There isn’t a corner of the world the Coronavirus hasn’t hit (well, maybe Antarctica) and now millions of people are stuck at home with nothing to do. Some are diehard readers, and others choose to binge watch stuff on Netflix or another online platform. For many people the social isolation is too much to bear. They can’t figure out how to productively pass the time. And then there are those of us who spend much of our year in social isolation, and this is just business as usual.
Smashwords has set out to ease the pain of isolation. They’re holding a sitewide Author Give Back program that lasts from March 20 to May 31. Authors can enroll some, or all, of their books, and those can either be listed as free, or you can set a discounted price. I’ve been a part of Smashwords for many years, and each time they have an event like Christmas in July or another promotion, I’ve always enrolled my books and short stories. Readers can find the sale books here. This is a good, free way to get your books promoted. But do you make money off giving away books? Yes, you do!
When you list the first book in a series for free and discount the rest, you’re tempting the perspective buyer with a free first “taste” of your work. If they tear through the first book and are now hungry for more, the rest of the series is nicely priced to help them feed their addiction. Granted, with discounted prices, you won’t make as much on each sale, but if you’re new or struggling, ANY sale is a win for you. And if they like the series, hopefully they’ll tell their friends about it, or leave a great review that’ll help steer hesitant readers to hit the “buy” button.
For the most part when Smashwords runs a promo, I’ll get notifications via email telling me someone “purchased” my book. I know 99 percent of the time it’s a download of a free book, but it lets me know someone out there took an interest in my work. My hope is they will like what they read and come back for more. Otherwise, I don’t really log in and constantly check my sales. I’ve been doing this too long! The only other email I get (and appreciate) is when Smashwords lets me know they’re paying me. And who doesn’t like to get money?!
Now, my earnings from Smashwords (or any other ebook site) are not stellar. They haven’t been in a long time despite the catalog of books I have. But you can see when they ran promotions, my paid sales went up. And there was a fair amount of sales after the promo ended, which leads me to believe I “hooked” some readers with free first books in the series and they came back and purchased another one or more in the series.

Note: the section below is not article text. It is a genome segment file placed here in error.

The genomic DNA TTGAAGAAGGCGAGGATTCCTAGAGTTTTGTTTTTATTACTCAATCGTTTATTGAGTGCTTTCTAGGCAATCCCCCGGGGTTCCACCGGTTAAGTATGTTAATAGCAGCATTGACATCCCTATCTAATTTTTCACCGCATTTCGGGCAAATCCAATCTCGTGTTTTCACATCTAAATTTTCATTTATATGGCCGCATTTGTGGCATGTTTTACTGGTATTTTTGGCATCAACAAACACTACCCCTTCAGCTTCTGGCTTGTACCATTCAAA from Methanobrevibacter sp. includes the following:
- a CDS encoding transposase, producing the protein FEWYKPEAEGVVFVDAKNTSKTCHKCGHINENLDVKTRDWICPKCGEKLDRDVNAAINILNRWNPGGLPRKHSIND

I’m one of those authors who hate to self-promote. But in this instance, I started posting links to Smashwords on Facebook (my own page and some of the free eBook pages). I also had a few friends on Facebook share the link on their pages. The object wasn’t to be spammy, but to put the link up every few days at varying times of the day. I’m also a very busy person and this was about as often as I had time to post. Each time I posted, I have received sales notifications. Sometimes not many, but one is better than none.
Another neat feature of Smashwords is their sales map. This shows you where your books were purchased. For an English language book, you fully expect to have the majority of sales in English-speaking countries. Selling books in a non-English speaking country has always intrigued me. I was surprised to see I sold 18 books to the Czech Republic. Cool!
Hopefully science and medicine can overcome this virus and everyone will get on with their lives soon enough. But until that happens, and everyone remains on lockdown, there will be bored readers looking for something new to add to their library. I hope they’ll stumble across me, and my books will intrigue them enough they seek out more. Why let your mind be locked in a room when there are worlds and galaxies to be explored on the silver screen of your imagination?
9 thoughts on “When the Reading Audience is Captive”
This sale on Smashwords is helpful during this crisis. All four of my Smashwords are there, too, free until May 31st.
How has it been doing for you?
The Smashwords giveaway has sent me a lot of business (none of it paying, of course). One of my books had about 800 giveaways. Having put most of my books on for free, this tells me for which books the cover/title/blurb is working, anyway.
The unfortunate data is that so far, no reviews 🙁
Has reviewing gone out of fashion?
I hardly ever get reviews on Smashwords. Not sure why, but seems to be a thing.
I have often thought about putting my books on Smashwords. Indeed, if lockdown lasts long enough (about 2 years should do it) I may give it another go. I’ve been really put off by reading that one has to strip out all the (small amount of) formatting one used for the Kindle version and impose something else on the text.
I can see there are some experts here. Is that still true? (I see that my note to self about getting the conversation done is a couple years old now.)
Grateful for advice. 🙂
Doh! ‘Conversion’ not ‘conversation’
You have to upload as a Word 97/2003 doc and then it will take it- at least that’s how I do it.
Ah. That’s interesting. Perhaps that is the trouble. My version of Word is part of Microsoft365, which I think is a generation younger than that.
I’ve got .docx but if I save the file as the 97/2003 version it goes into Smashwords no problem. What I like about Smashwords (and Streetlib and IngramSmart and Kobo) is that they are distributors which Amazon is not and as most of my buyers are non-American that’s good news.
Thank you for this. For some reason I’m not getting emails from Smashwords and so would have missed the extension.
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